"Al-Qaida's leadership knows which side is winning in Iraq. It may not be known in some parts of America and in this body, but al-Qaida knows. We are succeeding under the new strategy.
"Given these realities, some proponents of precipitous withdrawal from Iraq have shifted their focus. While conceding, finally, that there have been dramatic security gains, they have begun seizing on the lackluster performance of the Iraqi Government to insist that we should abandon the successful strategy and withdraw U.S. forces. This would be a terrible mistake."
Proponents support voting YES because:
Sen. LIEBERMAN: Some of our colleagues thought the Sense of the Senate may have opened the door to some kind of military action against Iran [so we removed some text]. That is not our intention. In fact, our intention is to increase the economic pressure on Iran and the Islamic Revolutionary Guard Corps so that we will never have to consider the use of the military to stop them from what they are doing to kill our soldiers.
Opponents recommend voting NO because:
Sen. BIDEN. I will oppose the Kyl-Lieberman amendment for one simple reason: this administration cannot be trusted. I am very concerned about the evidence that suggests that Iran is engaged in destabilizing activities inside Iraq. Arguably, if we had a different President who abided by the meaning and intent of laws we pass, I might support this amendment. I fear, however, that this President might use the designation of Iran's Revolutionary Guard Corps as a terrorist entity as a pretext to use force against Iran as he sees fit. [The same was done with the Senate resolution on Iraq in 2002]. Given this President's actions and misuse of authority, I cannot support the amendment.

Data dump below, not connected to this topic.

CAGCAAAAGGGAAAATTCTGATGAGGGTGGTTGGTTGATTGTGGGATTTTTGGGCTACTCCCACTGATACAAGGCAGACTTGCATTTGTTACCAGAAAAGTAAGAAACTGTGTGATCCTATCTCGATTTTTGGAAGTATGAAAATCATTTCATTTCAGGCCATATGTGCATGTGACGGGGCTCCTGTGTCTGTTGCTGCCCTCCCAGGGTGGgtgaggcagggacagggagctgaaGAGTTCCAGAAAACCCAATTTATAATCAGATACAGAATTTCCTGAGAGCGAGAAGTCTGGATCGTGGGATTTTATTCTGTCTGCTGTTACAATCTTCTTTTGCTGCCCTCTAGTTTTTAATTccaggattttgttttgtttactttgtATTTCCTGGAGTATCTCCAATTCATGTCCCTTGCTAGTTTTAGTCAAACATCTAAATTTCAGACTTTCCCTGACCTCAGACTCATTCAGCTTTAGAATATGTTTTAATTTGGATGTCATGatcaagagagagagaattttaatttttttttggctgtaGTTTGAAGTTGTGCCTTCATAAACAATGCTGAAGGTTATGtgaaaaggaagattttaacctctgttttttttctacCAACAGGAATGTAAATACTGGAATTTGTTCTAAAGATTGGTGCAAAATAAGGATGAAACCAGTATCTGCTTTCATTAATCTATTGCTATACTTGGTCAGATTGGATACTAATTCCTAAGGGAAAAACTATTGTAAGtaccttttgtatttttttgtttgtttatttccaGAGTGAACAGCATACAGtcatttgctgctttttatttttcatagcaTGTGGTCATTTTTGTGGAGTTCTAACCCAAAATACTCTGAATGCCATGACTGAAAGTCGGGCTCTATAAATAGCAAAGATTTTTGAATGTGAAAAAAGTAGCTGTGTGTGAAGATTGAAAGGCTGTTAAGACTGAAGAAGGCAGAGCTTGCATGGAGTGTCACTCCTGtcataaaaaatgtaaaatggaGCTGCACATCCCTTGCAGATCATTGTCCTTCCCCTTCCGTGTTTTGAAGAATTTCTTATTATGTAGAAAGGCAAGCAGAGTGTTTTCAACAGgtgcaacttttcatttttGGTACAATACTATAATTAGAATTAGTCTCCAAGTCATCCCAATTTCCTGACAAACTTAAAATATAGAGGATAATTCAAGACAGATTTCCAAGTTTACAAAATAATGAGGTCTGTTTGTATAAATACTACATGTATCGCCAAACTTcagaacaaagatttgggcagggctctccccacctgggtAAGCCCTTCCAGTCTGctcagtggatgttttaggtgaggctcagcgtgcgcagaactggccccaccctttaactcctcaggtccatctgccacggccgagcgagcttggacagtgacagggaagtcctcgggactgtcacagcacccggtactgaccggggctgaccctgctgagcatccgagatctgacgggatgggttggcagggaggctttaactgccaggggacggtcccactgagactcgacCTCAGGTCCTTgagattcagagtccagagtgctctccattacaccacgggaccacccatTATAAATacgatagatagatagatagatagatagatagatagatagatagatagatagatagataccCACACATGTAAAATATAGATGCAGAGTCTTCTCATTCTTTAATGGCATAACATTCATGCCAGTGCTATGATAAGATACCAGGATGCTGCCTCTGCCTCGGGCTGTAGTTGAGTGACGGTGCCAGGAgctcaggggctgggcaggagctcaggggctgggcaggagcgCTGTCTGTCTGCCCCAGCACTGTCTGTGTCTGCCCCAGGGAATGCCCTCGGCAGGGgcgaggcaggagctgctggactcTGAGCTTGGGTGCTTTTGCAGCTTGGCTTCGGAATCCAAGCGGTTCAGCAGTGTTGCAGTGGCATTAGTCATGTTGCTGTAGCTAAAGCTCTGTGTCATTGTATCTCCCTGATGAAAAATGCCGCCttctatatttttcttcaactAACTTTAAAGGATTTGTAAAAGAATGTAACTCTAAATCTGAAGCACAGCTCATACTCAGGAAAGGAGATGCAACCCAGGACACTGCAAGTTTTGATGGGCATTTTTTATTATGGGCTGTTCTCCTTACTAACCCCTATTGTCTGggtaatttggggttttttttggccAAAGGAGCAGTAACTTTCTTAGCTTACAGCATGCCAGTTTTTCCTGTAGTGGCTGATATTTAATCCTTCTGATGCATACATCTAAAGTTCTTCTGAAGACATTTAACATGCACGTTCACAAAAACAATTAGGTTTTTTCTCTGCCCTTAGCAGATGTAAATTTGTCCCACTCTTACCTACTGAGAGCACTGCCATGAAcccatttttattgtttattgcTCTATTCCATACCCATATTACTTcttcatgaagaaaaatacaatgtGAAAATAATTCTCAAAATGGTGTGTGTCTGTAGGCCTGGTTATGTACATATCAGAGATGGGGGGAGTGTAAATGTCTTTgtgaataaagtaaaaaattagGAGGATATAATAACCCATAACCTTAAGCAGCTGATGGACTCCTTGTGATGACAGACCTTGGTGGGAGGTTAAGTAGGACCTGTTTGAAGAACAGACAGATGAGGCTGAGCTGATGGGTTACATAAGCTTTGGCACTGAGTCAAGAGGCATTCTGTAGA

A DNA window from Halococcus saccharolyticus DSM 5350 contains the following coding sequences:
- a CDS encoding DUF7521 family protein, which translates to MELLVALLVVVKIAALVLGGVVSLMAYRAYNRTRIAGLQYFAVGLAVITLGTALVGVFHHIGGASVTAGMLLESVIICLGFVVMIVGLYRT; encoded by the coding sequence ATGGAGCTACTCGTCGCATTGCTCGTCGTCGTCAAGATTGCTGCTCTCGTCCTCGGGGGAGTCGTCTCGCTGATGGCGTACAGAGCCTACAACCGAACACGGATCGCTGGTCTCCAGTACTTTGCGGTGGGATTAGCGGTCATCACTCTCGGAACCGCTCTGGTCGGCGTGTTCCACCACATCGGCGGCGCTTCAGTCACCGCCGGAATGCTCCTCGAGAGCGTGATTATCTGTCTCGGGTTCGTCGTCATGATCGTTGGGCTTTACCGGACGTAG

Proponents recommend voting YES because:
Our troops are caught in the midst of a civil war. The administration has begun to escalate this war with 21,000 more troops. This idea is not a new one. During this war, four previous surges have all failed. It is time for a different direction. It is time for a drawdown of our troops.
Opponents recommend voting NO because:
This resolution calls for imposing an artificial timeline to withdraw our troops from Iraq, regardless of the conditions on the ground or the consequences of defeat; a defeat that will surely be added to what is unfortunately a growing list of American humiliations. This legislation would hobble American commanders in the field and substantially endanger America's strategic objective of a unified federal democratic Iraq that can govern, defend, and sustain itself and be an ally in the war against Islamic fascism. The unintended consequence of this resolution is to bring to reality Osama bin Laden's vision for Iraq; that after 4 years of fighting in Iraq the US Congress loses its will to fight. If we leave Iraq before the job is done, as surely as night follows day, the terrorists will follow us home. Osama bin Laden has openly said: America does not have the stomach to stay in the fight. He is a fanatic. He is an Islamic fascist. He is determined to destroy us and our way of life.